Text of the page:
Update tree-sitter Ginkgo in Ashland, Oregon

Ashcrow Larkspurr Ashcrow at worldnet.att.net
Tue Dec 5 05:45:06 EST 2000


I'm backin' Una here.  I live in Southern California and am very active
in the horticulture comunity here.  Ginko Biloba is in the top 20
ornamental landscaping tree used in universities and other large-scale
metropolitan areas.

I've also been to Beijing, Hong Kong, Taipei, and parts of Japan and
have tasted Ginko nuts firsthand.  Good.. very pungent, not unlike
garlic cloves.

Lastly, I take Ginko Biloba extract to improve my studies at the
university I attend.

First hand, eye-witness account.  Does that float yer cork?

CorK wrote:

> On 4 Dec 2000 21:54:08 GMT, una at mercury.cis.yale.edu (Una Smith)
> wrote:
>
> >Ginkgo biloba is in no danger of extinction;  the fruits are an
> >important COMMERCIAL nut WIDELY used in Chinese cooking, the leaves
> >are used WORLDWIDE in MANY POPULAR MEDICINES, and BOTH sexes are
> >common as street trees.
> >
>
> I think you don't want to admit this is not true. Why? I wonder....
> >
> >kwantenzap at xs4all.nl (CorK) writes:
> >
> >>Where did you observe street trees?
> >
> >Female specimens of Ginkgo biloba with which I am well acquainted,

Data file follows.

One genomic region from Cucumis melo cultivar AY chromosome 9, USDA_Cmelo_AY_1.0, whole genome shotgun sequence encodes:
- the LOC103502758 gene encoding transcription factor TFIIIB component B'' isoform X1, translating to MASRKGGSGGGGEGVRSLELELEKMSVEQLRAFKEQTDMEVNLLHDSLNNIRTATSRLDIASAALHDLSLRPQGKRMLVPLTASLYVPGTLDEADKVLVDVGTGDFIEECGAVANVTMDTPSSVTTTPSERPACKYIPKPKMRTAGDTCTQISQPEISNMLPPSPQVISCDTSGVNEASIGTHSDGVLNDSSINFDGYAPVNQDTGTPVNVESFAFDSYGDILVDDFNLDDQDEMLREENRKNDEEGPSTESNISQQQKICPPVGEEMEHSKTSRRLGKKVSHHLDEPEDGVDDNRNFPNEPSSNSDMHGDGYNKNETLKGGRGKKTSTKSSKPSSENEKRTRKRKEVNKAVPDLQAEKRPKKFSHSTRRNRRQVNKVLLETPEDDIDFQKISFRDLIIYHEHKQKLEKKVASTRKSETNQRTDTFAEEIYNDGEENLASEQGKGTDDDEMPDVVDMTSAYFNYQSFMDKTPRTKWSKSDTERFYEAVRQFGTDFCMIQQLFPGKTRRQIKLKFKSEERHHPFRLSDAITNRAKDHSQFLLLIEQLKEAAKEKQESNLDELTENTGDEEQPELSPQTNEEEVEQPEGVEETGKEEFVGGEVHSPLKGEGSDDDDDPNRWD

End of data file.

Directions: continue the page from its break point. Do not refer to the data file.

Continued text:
> >having stepped on their smelly rotting fruits:
> >
> >New Haven, CT:  Sachem Street;  also along Chapel Street (downtown)
> >Cambridge, MA:  Harvard, outside the Museum of Comparative Zoology
> >Manhattan, NY:  Upper West Side, along Broadway
> >
> >In New Haven, there is also a solitary specimen in Wooster Park.  I
> >don't know its sex:  it has produced no fruits that I have seen, but
> >that doesn't mean it is male.  Apart from this specimen, all Ginkgo
> >trees I know of are planted in mixed-sex or all-female populations.
> >
> >--
> >       Una Smith               una.smith at yale.edu
> >
> >       Department of Ecology and Evolutionary Biology
> >       Yale University






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